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Record-Low Rates Do Little to Increase Mortgage Demand

Mortgage interest rates have been hovering at their lowest levels in decades, but that's done little to sway consumers to buy a home or refinance their mortgage to take advantage of the interest savings.

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The ""Mortgage Bankers Association"":http://www.mortgagebankers.org (MBA) reported Wednesday that for the week ending August 6, 2010, mortgage loan application volume remained relatively flat from the already-depressed level of the week before.

Total app volume increased just 0.6 percent from week-to-week. MBA's refinance index was up 0.6 percent, while the purchase index rose only 0.3 percent.

The poor weekly showing comes despite the fact that mortgage interest rates again hit new record-lows during the period.

MBA reported that the average contract interest rate for 30-year fixed-rate mortgages (FRMs) decreased to 4.57 percent, down from 4.60 percent the week before. This was the lowest 30-year contract rate ever recorded in the history of MBA's survey.

The average contract interest rate for 15-year FRMs dropped to 3.95 percent from 4.03 percent the previous week. And again, this was the lowest 15-year rate ever recorded by MBA.

""Freddie Mac"":http://www.freddiemac.com, too, has been tracking mortgage interest rates, and the GSE says we’re currently seeing the lowest conventional fixed-rates available in more than 50 years. So, why aren’t consumers taking advantage of today’s favorable and affordable market conditions?

The economists at Freddie Mac say that under normal circumstances, such low rates would support home purchases and generate substantial refinance activity. For example, they point to 2003, when mortgage rates hit the

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then-record low of 5.21 percent. At that time, nearly $4 trillion in new mortgages were originated, with refinances making up 70 percent or roughly $2.7 trillion.

But the nation’s recession and the subprime credit crisis “have left us with anything but normal conditions today,” Freddie’s economists said in commentary released Wednesday. They note that mortgage origination forecasts are well below half of what occurred in 2003.

One reason Freddie gives for the “missing” originations is that more and more people are paying in cash. The ""National Association of Realtors"":http://www.realtor.org reports that nearly a quarter of existing-home sales in 2010 have been all-cash transactions. Freddie says similarly, more than 20 percent of borrowers in the past few quarters have been paying down their principal balance with cash during a refinance.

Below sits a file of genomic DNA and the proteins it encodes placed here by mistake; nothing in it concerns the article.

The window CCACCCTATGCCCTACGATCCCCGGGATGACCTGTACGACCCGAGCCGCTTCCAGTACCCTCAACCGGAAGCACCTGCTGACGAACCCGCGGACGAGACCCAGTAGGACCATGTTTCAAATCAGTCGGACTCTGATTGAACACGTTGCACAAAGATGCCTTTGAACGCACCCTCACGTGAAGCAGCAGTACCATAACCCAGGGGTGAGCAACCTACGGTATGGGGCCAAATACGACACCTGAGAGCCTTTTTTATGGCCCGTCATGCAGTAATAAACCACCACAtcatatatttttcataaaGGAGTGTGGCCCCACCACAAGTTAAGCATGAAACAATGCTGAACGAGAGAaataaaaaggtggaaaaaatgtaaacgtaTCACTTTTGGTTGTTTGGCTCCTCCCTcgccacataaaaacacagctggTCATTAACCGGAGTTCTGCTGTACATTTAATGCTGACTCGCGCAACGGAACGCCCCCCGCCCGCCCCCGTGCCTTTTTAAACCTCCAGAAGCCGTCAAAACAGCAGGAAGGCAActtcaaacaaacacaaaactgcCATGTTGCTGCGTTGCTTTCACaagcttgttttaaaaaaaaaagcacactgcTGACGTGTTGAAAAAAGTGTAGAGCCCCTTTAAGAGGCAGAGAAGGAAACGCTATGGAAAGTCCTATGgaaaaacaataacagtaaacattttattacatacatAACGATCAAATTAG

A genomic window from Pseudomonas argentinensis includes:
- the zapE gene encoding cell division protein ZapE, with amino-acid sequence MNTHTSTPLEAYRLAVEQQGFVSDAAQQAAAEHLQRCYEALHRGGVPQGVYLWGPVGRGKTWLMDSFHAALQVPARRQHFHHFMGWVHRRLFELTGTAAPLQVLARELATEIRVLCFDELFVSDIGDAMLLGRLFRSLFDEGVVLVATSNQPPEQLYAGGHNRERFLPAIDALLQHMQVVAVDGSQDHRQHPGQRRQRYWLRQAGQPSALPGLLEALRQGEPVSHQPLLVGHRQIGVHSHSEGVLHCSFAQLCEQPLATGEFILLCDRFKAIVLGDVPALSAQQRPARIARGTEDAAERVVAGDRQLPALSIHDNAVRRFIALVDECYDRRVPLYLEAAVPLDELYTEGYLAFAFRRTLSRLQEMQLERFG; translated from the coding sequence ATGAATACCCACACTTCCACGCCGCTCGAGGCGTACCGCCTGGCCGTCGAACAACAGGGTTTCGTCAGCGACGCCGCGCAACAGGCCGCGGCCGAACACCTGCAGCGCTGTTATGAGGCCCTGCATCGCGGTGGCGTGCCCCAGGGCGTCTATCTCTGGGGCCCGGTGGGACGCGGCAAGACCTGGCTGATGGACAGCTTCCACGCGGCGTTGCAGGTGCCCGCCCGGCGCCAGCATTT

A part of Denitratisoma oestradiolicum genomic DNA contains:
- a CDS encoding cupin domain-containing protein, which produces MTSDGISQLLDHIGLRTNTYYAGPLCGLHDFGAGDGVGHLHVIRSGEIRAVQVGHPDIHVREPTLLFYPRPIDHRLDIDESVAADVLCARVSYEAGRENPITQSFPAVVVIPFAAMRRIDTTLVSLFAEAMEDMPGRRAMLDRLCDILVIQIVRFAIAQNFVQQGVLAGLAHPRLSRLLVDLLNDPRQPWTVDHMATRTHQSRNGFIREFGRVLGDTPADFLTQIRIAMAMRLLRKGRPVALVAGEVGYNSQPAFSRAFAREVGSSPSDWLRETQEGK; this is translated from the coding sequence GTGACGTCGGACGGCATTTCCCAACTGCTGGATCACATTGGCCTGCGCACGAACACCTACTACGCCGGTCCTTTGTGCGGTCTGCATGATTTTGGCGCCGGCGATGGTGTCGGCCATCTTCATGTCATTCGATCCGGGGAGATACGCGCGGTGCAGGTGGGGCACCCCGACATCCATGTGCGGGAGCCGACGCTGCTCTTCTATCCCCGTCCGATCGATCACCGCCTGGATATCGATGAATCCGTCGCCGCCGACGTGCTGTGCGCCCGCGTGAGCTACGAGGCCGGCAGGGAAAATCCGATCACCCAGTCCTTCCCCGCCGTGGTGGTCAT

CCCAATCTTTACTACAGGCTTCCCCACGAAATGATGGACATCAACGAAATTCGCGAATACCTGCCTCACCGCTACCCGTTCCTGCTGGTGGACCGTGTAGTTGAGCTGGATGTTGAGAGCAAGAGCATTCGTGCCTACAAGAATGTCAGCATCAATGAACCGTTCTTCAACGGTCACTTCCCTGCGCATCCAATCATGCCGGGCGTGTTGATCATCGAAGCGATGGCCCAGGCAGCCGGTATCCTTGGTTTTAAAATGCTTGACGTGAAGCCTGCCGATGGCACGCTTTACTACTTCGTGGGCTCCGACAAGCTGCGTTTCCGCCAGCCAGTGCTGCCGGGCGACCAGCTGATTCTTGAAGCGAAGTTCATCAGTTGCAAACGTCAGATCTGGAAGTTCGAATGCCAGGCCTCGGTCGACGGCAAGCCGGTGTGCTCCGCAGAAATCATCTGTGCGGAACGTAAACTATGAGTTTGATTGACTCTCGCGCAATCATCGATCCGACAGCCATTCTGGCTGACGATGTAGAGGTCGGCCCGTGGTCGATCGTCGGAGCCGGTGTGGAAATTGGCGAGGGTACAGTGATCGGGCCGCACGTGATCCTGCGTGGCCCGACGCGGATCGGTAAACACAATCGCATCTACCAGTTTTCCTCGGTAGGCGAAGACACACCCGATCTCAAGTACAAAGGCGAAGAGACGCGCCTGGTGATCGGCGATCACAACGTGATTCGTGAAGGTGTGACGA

A second reason why originations are lower than one might expect is that home value declines have eroded equity so much in some neighborhoods that the borrower no longer qualifies for a low-loan-to-value refinance, Freddie said.

Second liens are also posing a problem. Freddie’s economists explained that if the second lien is not paid off, then the second lien-holder will be requested to resubordinate their loan to the new (refinanced) first-lien loan. They say some potential borrowers have run into trouble getting second-lien lenders to submit the resubordination paperwork on time, in some cases forcing borrowers to forego refinance altogether.

Freddie says origination volumes are also running at low levels because home sales volumes are low. The GSE’s economists referenced the Conference Board’s Consumer Research Center Survey for July, which includes and index for “plans to buy a home within the next six months.” The index is at its third-lowest level since the survey began in 1978.

Freddie contends that potential homebuyers remain concerned by the possibility of continuing home value declines and are nervous about investing in homes, absent big incentives.

“Whether on-the-fence homebuyers and potential refinancers will soon take advantage of the historic opportunities presented by the lowest mortgage rates in five decades remains to be seen, but we’re not counting on a change anytime soon,” Freddie’s economists said in their report.

About Author: Carrie Bay

Carrie Bay is a freelance writer for DS News and its sister publication MReport. She served as online editor for DSNews.com from 2008 through 2011. Prior to joining DS News and the Five Star organization, she managed public relations, marketing, and media relations initiatives for several B2B companies in the financial services, technology, and telecommunications industries. She also wrote for retail and nonprofit organizations upon graduating from Texas A&M University with degrees in journalism and English.
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